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updated: 9/11/2012 5:54 AM

Sale of former Wyndham O'Hare in the works

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  • The former Wyndham O'Hare Hotel at 6810 N. Mannheim Road in Rosemont reportedly has been sold to new owners.

    The former Wyndham O'Hare Hotel at 6810 N. Mannheim Road in Rosemont reportedly has been sold to new owners.
    Daily Herald file photo


The shuttered Wyndham O'Hare Hotel in Rosemont reportedly has been sold to an investment group, but may need extensive repairs and renovations before it can reopen, officials said.

Rosemont Mayor Bradley Stephens and Unite Here, a union that represents area hotel workers, confirmed that a group of new investors plans to reopen the building, at 6810 Mannheim Road, though the date isn't yet available.

Stephens said he's awaiting confirmation that the investors closed the deal on Aug. 31. "It will be good to get it reopened and operating," he added.

"It certainly won't open any time soon," said Bill Biggerstaff, secretary/treasurer of Unite Here Local 450, who said pipes froze and burst after the hotel closed in January 2010. "There's a lot of damage in the lobby and a lot of the rooms also need to be renovated," he said.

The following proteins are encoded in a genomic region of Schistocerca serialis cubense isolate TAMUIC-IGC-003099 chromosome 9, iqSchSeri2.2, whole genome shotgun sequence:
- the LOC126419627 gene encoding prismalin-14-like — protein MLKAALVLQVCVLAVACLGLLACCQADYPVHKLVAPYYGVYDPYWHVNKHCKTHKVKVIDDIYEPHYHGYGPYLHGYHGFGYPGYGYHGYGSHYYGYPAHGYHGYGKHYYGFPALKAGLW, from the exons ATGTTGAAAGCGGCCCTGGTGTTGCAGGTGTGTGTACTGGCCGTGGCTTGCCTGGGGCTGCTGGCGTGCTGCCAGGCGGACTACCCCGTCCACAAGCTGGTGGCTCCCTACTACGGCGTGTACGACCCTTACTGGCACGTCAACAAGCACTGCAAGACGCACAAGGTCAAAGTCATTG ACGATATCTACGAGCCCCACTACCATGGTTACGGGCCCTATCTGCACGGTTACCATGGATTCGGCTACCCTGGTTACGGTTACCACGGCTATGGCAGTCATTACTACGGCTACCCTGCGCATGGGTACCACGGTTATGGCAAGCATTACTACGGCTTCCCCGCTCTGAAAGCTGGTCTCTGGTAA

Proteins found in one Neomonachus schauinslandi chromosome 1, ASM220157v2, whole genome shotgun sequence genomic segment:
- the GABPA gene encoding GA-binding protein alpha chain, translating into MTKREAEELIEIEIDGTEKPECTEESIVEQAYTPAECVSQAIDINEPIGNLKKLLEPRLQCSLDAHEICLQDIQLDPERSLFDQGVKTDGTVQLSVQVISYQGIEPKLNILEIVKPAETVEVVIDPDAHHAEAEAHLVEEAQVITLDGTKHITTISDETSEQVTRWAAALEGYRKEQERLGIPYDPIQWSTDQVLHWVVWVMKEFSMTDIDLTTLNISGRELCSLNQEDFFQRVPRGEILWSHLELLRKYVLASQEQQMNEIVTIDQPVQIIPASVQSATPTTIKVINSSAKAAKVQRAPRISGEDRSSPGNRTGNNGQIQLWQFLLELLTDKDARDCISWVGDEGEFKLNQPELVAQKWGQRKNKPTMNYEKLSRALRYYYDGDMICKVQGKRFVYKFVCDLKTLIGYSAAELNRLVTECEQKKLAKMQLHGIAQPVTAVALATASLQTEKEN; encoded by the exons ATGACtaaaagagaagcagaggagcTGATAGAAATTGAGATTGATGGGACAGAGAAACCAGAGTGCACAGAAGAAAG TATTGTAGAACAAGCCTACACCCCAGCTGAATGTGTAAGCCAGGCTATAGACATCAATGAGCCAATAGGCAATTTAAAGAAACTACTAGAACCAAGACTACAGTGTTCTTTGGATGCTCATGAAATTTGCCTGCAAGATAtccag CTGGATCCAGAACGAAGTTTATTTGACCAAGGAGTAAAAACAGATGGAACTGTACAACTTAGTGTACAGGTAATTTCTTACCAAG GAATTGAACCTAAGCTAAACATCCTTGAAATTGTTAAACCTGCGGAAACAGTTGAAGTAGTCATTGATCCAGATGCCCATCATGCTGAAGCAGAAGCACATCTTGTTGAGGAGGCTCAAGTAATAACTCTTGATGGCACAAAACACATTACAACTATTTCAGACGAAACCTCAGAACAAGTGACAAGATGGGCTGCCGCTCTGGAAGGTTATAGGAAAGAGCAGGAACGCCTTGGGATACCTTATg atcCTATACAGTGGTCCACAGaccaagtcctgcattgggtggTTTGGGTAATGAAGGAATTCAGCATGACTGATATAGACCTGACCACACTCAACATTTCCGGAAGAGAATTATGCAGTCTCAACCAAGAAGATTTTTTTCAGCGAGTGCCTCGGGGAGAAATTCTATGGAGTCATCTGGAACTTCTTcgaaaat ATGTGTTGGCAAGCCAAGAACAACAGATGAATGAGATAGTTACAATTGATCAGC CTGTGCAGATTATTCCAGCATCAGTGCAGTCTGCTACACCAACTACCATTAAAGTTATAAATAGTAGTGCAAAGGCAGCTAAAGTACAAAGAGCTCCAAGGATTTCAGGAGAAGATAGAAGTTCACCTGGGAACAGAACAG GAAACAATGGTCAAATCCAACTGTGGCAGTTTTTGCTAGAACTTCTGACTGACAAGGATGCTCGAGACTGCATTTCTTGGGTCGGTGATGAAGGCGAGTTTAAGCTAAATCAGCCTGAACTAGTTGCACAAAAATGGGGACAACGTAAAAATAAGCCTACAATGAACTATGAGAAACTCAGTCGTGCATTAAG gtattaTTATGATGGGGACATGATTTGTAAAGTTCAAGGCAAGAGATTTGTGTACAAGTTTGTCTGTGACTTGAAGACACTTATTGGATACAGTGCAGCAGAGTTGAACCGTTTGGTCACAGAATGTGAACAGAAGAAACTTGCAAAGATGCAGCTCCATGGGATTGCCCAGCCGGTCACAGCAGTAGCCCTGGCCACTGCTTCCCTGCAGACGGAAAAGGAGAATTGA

Eric Chang of U.S. Asia Investment Group in Glenview reportedly headed the group of investors. John Jameson, president of Jameson & Co. in Downers Grove helped to sell the property on behalf of Douglas Wilson Cos. in San Diego, Calif., the receiver, Crain's Chicago Business reported. Terms of the deal were not disclosed and Jameson and Wyndham did not return phone messages. No one answered the phone Monday at U.S. Asia Investment Group.

The sale comes during a boost in the region's hospitality industry after a rough recession. In 2009, a number of area hotels had announced their closures, including the Sheraton Chicago Northwest in Arlington Heights, the Wyndham Drake Hotel in Oak Brook and the Wyndham O'Hare.

The Wyndham O'Hare had its farewell gala on Dec. 31, 2009, as 1,500 revelers rang in the New Year but said goodbye to the hotel and its 210 workers.

Asian investors have become major buyers of hotels around the United States, especially hotels where they can invest $500,000 or more each and promise at least 10 new jobs. This is referred to in the industry as EB-5 properties, said hotel lawyer Jim Butler, author of based in California. He's written extensively on Asian investors in American hotels.

Buying a hotel that had closed helps create new jobs and qualifies certain investors for employment-based immigration visas, Butler said.

• Daily Herald staff writer Madhu Krishnamurthy contributed to this report.

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